Application Questions

These questions require a student to apply what they know or understand about the specific concept. These questions often require students to:

  •  make a decision or choice in a given scenario
  •  to connect course content to “ a real-world" problem
  • implement procedures or techniques,
  • predict the outcome of experiments 


Critical Thinking Questions

These questions operate at the higher levels of Bloom's Taxonomy, requiring students to analyze relationships among multiple concepts or make evaluations based on particular criteria. Often these questions are “one-best-answer questions," questions that include multiple answer choices that have merit. Students are asked to select the one best answer from these choices. One-best-answer questions aren't appropriate for exams, since the reasons students provide for or against answer choices are of more interest than their particular answer selections. However, these questions can be very effective in preparing students to engage in class discussions about their reasons.


Student Perspective Questions

These are questions that ask students to share their opinions, experiences, or demographic information. These questions do not have correct answers, but by surfacing the various perspectives of students in a class, they can help both instructors and students better understand those perspectives. They can often generate rich discussion, particularly questions about ethical, legal, or moral issues. They can also help students connect their personal experiences to more abstract course content. The anonymity that clickers provide is often an essential ingredient in asking these kinds of questions.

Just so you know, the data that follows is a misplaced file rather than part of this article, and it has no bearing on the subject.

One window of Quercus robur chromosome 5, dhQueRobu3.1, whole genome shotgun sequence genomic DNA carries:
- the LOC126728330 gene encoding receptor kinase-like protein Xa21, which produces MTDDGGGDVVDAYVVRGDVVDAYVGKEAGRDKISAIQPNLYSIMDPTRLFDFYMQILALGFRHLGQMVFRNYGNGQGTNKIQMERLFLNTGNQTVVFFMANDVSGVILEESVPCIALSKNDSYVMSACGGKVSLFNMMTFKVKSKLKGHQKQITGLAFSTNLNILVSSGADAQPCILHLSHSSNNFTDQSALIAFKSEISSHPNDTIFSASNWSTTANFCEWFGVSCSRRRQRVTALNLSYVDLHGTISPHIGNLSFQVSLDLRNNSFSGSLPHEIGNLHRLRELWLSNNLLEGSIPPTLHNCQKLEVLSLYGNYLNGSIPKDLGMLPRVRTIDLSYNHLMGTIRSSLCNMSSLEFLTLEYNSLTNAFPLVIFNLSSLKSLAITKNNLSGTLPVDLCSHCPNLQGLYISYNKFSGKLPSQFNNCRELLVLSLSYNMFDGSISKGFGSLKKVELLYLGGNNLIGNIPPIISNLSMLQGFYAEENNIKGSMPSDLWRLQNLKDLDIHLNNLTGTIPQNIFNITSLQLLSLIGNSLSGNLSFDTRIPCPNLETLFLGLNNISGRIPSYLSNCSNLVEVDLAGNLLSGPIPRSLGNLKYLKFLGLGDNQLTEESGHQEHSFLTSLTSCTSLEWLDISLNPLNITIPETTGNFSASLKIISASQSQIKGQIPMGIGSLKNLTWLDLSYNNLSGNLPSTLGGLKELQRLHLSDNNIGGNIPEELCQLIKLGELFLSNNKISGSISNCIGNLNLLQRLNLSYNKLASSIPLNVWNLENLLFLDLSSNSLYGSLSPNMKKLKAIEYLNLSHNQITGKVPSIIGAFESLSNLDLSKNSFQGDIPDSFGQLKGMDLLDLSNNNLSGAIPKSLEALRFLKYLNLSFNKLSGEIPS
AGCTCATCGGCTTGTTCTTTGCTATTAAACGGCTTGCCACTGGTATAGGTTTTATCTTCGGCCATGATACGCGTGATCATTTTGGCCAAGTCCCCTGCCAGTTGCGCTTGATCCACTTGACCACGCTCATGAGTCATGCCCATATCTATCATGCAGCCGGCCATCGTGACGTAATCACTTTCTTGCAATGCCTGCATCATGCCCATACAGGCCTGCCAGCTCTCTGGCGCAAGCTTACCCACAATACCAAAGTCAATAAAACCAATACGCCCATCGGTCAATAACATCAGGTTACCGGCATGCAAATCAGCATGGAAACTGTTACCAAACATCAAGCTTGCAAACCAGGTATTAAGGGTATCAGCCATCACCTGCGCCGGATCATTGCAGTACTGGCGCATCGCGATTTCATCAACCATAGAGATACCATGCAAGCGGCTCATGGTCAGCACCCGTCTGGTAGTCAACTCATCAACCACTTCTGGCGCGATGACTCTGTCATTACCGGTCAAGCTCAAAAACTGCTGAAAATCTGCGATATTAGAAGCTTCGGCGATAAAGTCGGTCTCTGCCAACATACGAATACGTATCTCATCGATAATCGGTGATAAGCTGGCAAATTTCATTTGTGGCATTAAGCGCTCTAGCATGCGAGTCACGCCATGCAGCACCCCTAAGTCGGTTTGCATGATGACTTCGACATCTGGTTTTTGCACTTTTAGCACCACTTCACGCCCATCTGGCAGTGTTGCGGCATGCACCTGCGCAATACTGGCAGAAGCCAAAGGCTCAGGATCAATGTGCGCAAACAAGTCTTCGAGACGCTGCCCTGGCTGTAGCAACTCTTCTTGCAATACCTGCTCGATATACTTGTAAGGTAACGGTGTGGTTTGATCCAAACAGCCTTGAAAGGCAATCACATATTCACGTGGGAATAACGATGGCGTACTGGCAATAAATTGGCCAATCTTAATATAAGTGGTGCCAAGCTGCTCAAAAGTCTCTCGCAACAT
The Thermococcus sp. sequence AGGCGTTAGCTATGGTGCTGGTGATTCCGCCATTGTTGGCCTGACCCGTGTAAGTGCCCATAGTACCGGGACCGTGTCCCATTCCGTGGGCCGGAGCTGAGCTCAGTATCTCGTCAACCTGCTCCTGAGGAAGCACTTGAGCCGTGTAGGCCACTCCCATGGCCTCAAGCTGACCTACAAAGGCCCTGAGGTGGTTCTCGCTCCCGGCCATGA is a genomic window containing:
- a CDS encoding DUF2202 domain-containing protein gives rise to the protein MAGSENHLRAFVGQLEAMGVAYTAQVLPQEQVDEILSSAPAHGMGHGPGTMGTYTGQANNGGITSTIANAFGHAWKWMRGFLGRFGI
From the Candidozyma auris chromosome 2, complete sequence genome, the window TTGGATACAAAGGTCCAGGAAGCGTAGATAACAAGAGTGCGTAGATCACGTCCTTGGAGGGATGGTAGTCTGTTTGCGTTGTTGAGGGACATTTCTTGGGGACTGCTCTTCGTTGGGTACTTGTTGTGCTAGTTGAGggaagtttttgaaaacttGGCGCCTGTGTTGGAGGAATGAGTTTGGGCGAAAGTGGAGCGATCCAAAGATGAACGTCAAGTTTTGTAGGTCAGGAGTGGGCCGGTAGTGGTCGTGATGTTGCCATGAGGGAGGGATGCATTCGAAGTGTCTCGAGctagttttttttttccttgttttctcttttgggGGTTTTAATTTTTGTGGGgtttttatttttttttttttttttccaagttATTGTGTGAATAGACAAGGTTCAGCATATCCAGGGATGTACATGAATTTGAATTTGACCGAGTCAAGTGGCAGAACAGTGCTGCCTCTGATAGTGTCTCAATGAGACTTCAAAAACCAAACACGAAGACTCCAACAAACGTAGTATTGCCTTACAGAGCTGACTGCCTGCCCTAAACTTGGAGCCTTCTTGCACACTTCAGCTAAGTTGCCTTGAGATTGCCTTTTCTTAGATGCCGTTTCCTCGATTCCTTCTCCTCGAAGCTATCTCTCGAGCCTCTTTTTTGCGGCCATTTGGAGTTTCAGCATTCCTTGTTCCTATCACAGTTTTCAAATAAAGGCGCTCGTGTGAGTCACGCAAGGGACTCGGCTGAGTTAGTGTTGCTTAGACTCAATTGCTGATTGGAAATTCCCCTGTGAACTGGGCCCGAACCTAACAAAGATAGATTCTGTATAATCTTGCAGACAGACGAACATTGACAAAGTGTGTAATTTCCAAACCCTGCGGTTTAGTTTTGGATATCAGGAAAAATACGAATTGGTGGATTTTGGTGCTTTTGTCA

Confidence Level Questions

Asking students a content question, then following that by asking students to rate their confidence in their answers (high, medium, or low) can enhance the usefulness of information on student learning provided by the first question. Prompting students to assess their confidence can also aid in metacognition–learning about one's own learning. Instructors can also ask “predictive" confidence level questions by asking students how confident they are that they could correctly answer some question or accomplish some task in which they have not yet engaged.


Monitoring Questions

These are questions designed to provide instructors with information about how their students are approaching the learning process in their courses. For instance, one week before a paper assignment is due, instructors might ask students whether or not they have completed rough drafts as a way to gauge their progress. Asking students how long they took to complete an assignment they have just turned in can provide instructors with useful information about the difficulty of the assignment. Clicker questions can also be used to see if students remember good advice or course policies shared on a first-day-of-class course syllabus. The questions that appear on end-of-semester course evaluations also make useful monitoring questions at the midpoint of the semester.


Classroom Experiments

Classroom response systems can also be used to collect data from students for classroom experiments often used in the social sciences. Often data generated by students during class can be used to make points about social behavior. By allowing these data to be collected and analyzed during class, clickers can bring a sense of immediacy and relevance to these kinds of experiments.


Possible Activities with Audio Response Systems

Using ARS can be used in a number of different ways to enhance your teaching. However you should ensure that the specific activity you chose matches the course content, time constraints and learning objectives.  Below you can find some possible ways in which you can use  ARS. These activities are listed in order of increasing levels of student engagement.


If you want to know more please contact the Unit for Learning Technologies.